2008 / 81 pp
Tortured Justice finds the Bush Administration has undercut its own intended use of the military commission system at Guantanamo Bay by allowing the admission of coerced evidence. The administration sanctioned the use of harsh interrogation methods, claiming that the need to protect the nation against another terrorist attack took precedence over any future complications in prosecuting terrorist suspects. Then, rather than accept the inadmissibility of tainted evidence in court, Congress and the administration dug themselves in deeper by including provisions in the Military Commissions Act of 2006 that authorize, for the first time in American history, the admission of coerced confessions during criminal trials.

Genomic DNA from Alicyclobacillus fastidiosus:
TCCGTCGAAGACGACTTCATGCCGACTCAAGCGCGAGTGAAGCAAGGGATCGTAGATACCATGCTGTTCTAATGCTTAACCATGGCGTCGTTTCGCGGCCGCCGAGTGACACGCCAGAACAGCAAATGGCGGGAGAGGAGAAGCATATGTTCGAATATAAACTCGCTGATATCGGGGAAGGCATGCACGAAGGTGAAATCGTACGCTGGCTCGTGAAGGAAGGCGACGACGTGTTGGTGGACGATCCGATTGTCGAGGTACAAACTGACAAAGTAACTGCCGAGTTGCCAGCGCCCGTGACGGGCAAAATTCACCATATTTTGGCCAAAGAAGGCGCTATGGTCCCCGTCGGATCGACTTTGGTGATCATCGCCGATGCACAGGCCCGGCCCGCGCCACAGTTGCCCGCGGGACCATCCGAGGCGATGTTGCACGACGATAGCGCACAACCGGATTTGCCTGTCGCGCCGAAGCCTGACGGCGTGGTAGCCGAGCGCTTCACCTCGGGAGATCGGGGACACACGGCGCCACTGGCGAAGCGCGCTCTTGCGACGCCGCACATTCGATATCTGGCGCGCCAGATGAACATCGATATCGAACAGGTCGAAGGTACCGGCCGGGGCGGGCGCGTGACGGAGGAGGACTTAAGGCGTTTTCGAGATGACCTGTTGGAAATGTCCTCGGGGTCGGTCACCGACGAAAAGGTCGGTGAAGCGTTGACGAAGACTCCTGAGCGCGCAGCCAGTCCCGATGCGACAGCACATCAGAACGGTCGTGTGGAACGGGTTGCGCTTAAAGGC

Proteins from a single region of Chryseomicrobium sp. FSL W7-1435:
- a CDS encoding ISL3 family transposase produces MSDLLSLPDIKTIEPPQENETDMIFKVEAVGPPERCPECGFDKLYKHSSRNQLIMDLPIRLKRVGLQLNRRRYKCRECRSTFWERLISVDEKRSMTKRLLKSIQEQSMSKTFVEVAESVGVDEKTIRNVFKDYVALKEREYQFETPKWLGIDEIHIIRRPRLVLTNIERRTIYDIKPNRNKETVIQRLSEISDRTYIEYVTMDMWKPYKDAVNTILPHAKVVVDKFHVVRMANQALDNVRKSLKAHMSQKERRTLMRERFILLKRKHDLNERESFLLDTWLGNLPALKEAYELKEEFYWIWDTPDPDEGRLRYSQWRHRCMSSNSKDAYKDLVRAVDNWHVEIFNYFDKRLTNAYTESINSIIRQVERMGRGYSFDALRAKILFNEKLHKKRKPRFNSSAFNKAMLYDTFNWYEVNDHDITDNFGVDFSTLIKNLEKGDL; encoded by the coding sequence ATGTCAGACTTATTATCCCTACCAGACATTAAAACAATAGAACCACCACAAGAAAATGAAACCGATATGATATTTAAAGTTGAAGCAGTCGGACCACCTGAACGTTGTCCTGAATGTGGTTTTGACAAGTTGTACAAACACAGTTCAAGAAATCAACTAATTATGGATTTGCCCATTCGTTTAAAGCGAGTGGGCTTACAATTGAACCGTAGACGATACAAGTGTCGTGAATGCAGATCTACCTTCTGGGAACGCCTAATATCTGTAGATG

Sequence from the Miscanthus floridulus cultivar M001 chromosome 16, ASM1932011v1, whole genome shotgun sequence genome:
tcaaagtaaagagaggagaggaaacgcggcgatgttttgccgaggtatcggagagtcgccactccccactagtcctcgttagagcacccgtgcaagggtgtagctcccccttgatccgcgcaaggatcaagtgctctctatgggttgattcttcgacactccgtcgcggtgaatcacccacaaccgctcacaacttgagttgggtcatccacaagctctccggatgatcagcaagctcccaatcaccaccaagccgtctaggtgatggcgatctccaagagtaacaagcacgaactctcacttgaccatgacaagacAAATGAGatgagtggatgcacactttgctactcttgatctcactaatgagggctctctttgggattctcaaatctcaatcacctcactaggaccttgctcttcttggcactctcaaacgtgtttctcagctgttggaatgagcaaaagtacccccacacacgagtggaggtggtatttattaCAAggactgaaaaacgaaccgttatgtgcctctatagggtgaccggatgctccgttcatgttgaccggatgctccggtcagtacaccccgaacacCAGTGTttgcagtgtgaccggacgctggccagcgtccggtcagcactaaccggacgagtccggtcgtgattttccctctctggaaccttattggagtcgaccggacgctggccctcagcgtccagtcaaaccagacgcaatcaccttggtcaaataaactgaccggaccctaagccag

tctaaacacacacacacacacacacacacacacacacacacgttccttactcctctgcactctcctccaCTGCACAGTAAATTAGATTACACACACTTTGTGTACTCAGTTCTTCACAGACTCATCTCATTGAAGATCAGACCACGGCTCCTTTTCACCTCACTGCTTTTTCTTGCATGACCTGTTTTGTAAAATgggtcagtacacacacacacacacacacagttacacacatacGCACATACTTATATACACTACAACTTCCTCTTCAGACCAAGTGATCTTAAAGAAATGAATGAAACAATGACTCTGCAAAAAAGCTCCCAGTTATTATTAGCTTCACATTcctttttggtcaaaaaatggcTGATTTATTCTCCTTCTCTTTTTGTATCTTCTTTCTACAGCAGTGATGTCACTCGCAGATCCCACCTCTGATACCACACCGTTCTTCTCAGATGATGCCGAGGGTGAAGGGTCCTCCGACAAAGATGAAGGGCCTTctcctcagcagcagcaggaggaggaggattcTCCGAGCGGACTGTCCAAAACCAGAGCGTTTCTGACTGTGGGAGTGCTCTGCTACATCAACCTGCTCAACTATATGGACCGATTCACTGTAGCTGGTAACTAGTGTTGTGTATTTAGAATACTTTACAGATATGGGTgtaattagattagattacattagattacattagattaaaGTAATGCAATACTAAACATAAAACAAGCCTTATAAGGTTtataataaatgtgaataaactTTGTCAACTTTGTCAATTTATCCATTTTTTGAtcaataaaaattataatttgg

The report focuses on six Guantanamo prisoners who have alleged abuse while in custody, some of which has been documented by military investigations and detainee interrogation logs, and some of which has been publicly acknowledged by administration officials. The report also includes a chart identifying 62 other prisoners who allege abuse, alongside the names of those they may have implicated. The chart offers a stark visualization of the cross-contamination of coerced evidence.